Edward Hopper's Famous Doorway: Personal Awakenings
My wife Alice didn't know I was taking her picture.
She was standing last Fall on the deck just outside Edward Hopper's studio in Truro, MA. She had stepped out for a moment while I was inside lost in working on one of my paintings. Realizing she hadn't returned I looked out the door in Hopper's painting room that overlooks Cape Cod Bay. There she was standing still in a strong wind gazing off toward the horizon. Something about how the doorway framed her small figure grabbed me and I hurried to take her picture.
A few minutes later she returned and told me she had reached an important decision. Alice is a psychiatric nurse. For several decades Alice had been the Director of a Partial Hospitalization Program at
a Baltimore hospital. It was a place for people who were in the most severe emotional crisis. Over four decades she poured herself into crafting the program into something that was remarkable. It is no exaggeration is say it had saved many lives. The work was intense.
I had long felt it was time for Alice to move on to a less demanding pace and on to go to a private therapy practice. She agreed but something had held her back. Standing alone that morning on the deck she was hit with a big realization- the program she had created was going to be in good hands and would survive. And for the first time it struck her that she would be ok letting go of the Program. She would find meaning in the important work ahead of her opening a private therapy practice.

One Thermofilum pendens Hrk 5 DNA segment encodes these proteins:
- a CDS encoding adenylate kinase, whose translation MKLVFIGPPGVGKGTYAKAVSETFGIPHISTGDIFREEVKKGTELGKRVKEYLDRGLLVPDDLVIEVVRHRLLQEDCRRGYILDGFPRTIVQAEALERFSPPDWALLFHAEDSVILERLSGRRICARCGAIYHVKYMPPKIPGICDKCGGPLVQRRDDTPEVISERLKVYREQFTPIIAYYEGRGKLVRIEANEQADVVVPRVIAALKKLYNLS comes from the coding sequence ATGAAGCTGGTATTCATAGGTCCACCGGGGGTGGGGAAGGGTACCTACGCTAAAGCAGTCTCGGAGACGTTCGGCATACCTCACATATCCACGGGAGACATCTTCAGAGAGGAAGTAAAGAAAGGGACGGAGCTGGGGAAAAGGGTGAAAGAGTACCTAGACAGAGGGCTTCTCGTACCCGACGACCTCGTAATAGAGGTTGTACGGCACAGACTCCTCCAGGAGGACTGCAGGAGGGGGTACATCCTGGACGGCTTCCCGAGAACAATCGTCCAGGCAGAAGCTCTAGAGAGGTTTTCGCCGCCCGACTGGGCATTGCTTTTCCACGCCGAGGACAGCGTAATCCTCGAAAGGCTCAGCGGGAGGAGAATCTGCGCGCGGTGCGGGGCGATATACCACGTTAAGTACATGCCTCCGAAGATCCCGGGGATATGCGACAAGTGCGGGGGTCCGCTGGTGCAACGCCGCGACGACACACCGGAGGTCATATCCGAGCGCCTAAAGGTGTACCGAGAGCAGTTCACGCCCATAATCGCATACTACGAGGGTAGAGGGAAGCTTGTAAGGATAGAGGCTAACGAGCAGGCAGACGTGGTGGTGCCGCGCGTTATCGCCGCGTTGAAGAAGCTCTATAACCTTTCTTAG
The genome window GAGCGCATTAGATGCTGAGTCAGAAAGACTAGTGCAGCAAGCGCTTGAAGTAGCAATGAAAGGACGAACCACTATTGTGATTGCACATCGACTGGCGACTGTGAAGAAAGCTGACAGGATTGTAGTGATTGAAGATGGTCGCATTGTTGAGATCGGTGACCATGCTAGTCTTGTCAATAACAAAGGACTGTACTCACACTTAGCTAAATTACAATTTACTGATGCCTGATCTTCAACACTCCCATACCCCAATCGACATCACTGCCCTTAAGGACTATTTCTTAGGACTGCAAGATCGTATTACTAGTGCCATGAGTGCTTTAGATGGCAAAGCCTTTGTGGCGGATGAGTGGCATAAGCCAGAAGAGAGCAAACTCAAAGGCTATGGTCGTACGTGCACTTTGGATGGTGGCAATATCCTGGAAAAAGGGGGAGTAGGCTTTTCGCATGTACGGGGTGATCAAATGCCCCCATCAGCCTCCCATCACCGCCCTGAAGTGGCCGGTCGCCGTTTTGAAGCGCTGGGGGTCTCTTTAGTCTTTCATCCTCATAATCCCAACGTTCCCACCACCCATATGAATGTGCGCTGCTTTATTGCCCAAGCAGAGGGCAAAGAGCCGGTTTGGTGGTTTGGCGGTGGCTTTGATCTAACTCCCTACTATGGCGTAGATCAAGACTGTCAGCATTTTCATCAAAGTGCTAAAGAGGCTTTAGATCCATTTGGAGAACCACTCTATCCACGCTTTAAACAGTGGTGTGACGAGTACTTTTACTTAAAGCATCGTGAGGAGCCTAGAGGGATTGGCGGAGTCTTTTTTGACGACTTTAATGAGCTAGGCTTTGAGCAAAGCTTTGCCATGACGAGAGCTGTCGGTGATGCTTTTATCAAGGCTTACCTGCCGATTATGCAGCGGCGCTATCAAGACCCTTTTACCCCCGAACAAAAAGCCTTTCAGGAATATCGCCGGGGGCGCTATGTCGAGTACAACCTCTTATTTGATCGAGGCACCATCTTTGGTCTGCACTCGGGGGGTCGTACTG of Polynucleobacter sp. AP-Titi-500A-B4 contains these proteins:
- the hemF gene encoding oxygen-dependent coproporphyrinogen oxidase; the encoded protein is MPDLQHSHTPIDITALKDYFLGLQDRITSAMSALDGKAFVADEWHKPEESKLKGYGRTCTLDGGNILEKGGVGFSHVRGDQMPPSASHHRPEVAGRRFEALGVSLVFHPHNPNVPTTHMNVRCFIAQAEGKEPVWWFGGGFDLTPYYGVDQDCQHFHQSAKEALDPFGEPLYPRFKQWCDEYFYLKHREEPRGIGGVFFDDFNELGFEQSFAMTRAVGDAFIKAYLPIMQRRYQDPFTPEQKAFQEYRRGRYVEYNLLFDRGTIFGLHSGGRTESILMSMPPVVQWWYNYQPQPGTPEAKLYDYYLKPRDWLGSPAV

Alice came back in the studio and told me she was ready to move on.
Edward Hopper, Rooms by the Sea, oil on canvas, 1951, Yale
University Art Gallery
I have written before about how a photo of Hopper's painting of the same doorway in his the Truro studio was the first painting I ever paid attention to as a teenager when I saw it reproduced in my parents' copy of Time magazine. That image ruminated in the back of my mind for several years as I started making colorful abstract paintings in college.
One afternoon I was stopped in my tracks by the brilliant dance the sunlight made as it shone over a series of backyard wooden fences. It called to me as if to say "Wouldn't you rather be painting this?" Immediately the memory of Hopper's famous doorway painting snapped into focus. Then and there I decided I needed to move on from my abstractions, teach myself to draw, and learn how to paint the light that Edward Hopper celebrated so well.